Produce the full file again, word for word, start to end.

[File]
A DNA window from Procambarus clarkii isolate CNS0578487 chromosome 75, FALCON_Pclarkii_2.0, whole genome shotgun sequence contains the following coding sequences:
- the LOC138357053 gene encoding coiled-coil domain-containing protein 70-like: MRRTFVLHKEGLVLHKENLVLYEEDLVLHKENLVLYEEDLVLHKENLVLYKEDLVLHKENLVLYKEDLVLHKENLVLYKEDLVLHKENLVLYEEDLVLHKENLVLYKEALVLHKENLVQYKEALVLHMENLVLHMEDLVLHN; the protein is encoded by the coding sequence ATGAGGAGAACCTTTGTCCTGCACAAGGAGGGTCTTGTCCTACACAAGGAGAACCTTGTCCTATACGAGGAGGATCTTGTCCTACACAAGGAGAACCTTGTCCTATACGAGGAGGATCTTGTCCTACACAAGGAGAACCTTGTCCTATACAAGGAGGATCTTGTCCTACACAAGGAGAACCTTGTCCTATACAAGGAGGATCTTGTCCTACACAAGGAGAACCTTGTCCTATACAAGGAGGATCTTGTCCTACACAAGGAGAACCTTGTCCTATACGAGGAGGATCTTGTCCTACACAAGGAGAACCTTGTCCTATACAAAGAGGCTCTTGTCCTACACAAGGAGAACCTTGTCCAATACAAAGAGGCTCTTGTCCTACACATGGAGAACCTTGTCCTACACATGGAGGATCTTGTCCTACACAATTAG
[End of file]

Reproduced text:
A DNA window from Procambarus clarkii isolate CNS0578487 chromosome 75, FALCON_Pclarkii_2.0, whole genome shotgun sequence contains the following coding sequences:
- the LOC138357053 gene encoding coiled-coil domain-containing protein 70-like: MRRTFVLHKEGLVLHKENLVLYEEDLVLHKENLVLYEEDLVLHKENLVLYKEDLVLHKENLVLYKEDLVLHKENLVLYKEDLVLHKENLVLYEEDLVLHKENLVLYKEALVLHKENLVQYKEALVLHMENLVLHMEDLVLHN; the protein is encoded by the coding sequence ATGAGGAGAACCTTTGTCCTGCACAAGGAGGGTCTTGTCCTACACAAGGAGAACCTTGTCCTATACGAGGAGGATCTTGTCCTACACAAGGAGAACCTTGTCCTATACGAGGAGGATCTTGTCCTACACAAGGAGAACCTTGTCCTATACAAGGAGGATCTTGTCCTACACAAGGAGAACCTTGTCCTATACAAGGAGGATCTTGTCCTACACAAGGAGAACCTTGTCCTATACAAGGAGGATCTTGTCCTACACAAGGAGAACCTTGTCCTATACGAGGAGGATCTTGTCCTACACAAGGAGAACCTTGTCCTATACAAAGAGGCTCTTGTCCTACACAAGGAGAACCTTGTCCAATACAAAGAGGCTCTTGTCCTACACATGGAGAACCTTGTCCTACACATGGAGGATCTTGTCCTACACAATTAG